The man behind the organization synonymous with the “ex-gay movement” is finally sharing his life story in the book My Exodus: From Fear to Grace (Zondervan, Sept.). Alan Chambers shut down Exodus International—a Christian ministry dedicated to helping gay or lesbian Christians live celibate or heterosexual lives— in June 2013, and for the first time since the closing, he addresses, in his book, questions about his public life as both the leader of Exodus and one of its success stories: a man attracted to the same sex who lives a heterosexual lifestyle.
After receiving offers from a number of publishers, Chambers and his wife of 18 years, Leslie, decided to go with Zondervan. Together, the pair wrote a first draft of the book, but the publisher wanted more background information. “They said, ‘You’ve been on the stage for 12 years sharing your opinions,’” said Alan Chambers. “’People would like to hear your story.’”
So this husband/wife team, whose life has been the subject of scrutiny from both Christian and secular media, set out to write their life story together. “Leslie and I are a team in every sense of the word,” said Chambers, who rejects the term “ex-gay” but has spoken publicly about his efforts to overcome an attraction to men. ”I love that [Leslie] gets to tell her story,” he said. “The entire book was a collaboration for us.”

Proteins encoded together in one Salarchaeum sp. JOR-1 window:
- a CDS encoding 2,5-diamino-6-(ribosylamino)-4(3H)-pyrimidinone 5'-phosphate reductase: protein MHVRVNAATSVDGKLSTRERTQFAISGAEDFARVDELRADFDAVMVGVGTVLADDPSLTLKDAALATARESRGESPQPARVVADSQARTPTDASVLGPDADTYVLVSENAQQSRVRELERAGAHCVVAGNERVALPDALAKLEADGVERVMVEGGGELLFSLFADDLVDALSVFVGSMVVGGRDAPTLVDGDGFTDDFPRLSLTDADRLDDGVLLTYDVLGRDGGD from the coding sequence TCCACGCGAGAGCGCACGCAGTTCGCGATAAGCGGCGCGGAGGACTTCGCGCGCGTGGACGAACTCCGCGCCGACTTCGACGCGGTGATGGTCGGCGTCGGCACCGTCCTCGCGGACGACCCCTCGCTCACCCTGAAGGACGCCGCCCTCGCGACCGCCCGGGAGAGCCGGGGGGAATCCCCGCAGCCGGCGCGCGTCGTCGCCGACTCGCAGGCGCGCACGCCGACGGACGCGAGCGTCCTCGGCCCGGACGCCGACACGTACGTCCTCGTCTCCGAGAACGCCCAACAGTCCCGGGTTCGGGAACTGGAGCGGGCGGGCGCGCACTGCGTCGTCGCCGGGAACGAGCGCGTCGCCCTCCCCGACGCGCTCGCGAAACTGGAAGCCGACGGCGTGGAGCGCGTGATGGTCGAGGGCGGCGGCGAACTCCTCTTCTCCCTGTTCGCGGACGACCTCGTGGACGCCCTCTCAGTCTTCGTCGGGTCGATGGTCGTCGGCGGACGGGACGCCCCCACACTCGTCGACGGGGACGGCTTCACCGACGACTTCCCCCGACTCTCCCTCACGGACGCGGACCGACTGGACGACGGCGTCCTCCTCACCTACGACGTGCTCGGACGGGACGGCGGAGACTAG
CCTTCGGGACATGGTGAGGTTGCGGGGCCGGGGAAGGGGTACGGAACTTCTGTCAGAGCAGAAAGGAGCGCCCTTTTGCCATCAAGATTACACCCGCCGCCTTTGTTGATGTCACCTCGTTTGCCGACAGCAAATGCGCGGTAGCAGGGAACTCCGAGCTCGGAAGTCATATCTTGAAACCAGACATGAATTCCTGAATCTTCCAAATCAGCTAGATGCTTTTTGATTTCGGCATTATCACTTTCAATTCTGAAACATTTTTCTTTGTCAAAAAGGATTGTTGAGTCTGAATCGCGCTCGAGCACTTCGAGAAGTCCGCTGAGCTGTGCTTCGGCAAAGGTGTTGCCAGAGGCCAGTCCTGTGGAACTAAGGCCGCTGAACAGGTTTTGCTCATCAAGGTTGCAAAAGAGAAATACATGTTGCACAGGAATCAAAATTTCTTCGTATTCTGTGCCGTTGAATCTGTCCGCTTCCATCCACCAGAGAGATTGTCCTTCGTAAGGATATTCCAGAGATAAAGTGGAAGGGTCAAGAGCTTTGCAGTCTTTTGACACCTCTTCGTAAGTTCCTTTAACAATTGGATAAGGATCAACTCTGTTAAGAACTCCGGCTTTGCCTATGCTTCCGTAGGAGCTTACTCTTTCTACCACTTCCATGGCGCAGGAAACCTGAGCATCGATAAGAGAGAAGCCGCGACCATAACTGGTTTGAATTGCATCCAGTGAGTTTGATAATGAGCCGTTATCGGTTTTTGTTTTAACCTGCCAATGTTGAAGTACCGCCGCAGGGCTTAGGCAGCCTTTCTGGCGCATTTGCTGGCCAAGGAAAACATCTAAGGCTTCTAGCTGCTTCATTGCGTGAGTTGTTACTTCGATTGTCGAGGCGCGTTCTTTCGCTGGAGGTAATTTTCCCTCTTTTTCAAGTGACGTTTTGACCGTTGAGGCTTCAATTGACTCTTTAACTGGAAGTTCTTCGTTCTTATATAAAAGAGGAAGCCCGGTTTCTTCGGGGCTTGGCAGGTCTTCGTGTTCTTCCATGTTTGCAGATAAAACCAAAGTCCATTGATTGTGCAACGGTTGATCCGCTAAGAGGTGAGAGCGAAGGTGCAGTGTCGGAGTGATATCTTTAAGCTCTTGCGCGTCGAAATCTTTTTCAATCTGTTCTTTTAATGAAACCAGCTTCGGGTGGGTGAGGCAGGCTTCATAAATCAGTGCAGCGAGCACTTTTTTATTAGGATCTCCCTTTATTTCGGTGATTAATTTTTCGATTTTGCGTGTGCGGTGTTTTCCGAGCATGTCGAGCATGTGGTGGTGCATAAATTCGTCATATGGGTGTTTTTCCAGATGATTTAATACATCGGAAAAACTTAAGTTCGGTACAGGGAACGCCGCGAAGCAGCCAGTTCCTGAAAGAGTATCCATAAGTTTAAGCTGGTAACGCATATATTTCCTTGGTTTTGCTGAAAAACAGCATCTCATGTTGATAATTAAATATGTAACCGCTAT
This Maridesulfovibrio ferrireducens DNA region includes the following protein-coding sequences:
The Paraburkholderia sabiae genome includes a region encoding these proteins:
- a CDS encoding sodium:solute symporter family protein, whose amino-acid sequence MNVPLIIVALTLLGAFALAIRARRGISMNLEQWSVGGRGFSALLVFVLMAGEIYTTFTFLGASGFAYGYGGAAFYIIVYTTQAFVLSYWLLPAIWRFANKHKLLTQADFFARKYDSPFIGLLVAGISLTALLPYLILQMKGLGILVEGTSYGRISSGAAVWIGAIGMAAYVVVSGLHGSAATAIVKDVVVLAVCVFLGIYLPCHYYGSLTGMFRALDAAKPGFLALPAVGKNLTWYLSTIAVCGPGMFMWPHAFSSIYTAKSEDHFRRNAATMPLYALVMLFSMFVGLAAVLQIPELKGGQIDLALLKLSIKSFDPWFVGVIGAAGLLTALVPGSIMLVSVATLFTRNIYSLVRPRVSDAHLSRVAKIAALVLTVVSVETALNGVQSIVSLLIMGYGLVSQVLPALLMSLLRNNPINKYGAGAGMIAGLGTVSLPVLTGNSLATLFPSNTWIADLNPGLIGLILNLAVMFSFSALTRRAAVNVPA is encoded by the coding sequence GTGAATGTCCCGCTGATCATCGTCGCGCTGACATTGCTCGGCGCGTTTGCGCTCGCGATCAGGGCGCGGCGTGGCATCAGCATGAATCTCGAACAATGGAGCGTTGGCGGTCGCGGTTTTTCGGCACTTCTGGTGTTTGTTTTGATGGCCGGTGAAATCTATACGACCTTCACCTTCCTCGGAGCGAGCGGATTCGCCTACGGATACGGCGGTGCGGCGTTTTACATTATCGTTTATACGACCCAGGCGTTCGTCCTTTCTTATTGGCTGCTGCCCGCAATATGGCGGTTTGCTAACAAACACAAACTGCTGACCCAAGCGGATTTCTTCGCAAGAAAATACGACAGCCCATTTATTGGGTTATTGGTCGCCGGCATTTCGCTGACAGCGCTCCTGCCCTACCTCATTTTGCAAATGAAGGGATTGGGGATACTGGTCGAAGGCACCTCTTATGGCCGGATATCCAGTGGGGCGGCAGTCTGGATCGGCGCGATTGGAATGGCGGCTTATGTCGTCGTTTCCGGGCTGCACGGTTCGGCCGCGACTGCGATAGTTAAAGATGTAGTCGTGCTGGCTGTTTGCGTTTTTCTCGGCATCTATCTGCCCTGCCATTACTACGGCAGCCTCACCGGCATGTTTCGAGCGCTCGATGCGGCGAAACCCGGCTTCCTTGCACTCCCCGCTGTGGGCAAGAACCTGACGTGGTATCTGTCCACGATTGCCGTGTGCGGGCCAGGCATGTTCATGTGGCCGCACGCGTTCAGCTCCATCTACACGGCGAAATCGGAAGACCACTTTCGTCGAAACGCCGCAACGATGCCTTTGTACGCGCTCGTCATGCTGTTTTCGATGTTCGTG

My Exodus: From Fear to Grace reveals for the first time the details of Chambers’ childhood, his and Leslie’s courtship, the closing of Exodus, and the many facets of their relationship together and as parents of two adopted children. Leslie Chambers contributed three chapters, though “when we went back and read the manuscript, it was hard for us to remember who had written what part,” said Alan Chambers.
The message of the book is grace—God’s grace. “For so long we preached a message of condition where we told people God will be happy when you behave in a certain way and if you don’t, God is mad,” said Chambers. “We found that not to be true. As we relaxed and gained peace and rest in our relationship with Christ, we found a miraculous transformation in our lives and wanted to share that with others.”
After closing Exodus, the Chambers thought of starting a new organization, but realized quickly that they wanted off the public stage. “We wanted to be Alan and Leslie Chambers for a time,” he said.
Around the same time, the couple apologized to the LGBT community on national TV for any hurt Exodus may have caused with their assertion that reorientation of same-sex attraction is possible. “We wanted people to know we had a sincere change of heart,” said Chambers.
Today, the Chambers have jumped back into the public eye with the release of My Exodus. They hope their story helps dial down the fear that is so much a part of the conversation about homosexuality and Christianity.
“There is no agenda in the book, which has been criticized by both sides of the issue,” said Chambers. “Our agenda is only that we have a really amazing God who has transformed every part of us. We feel confident that we’re doing the right thing. We’re eager to see what the next season brings with this very public book.”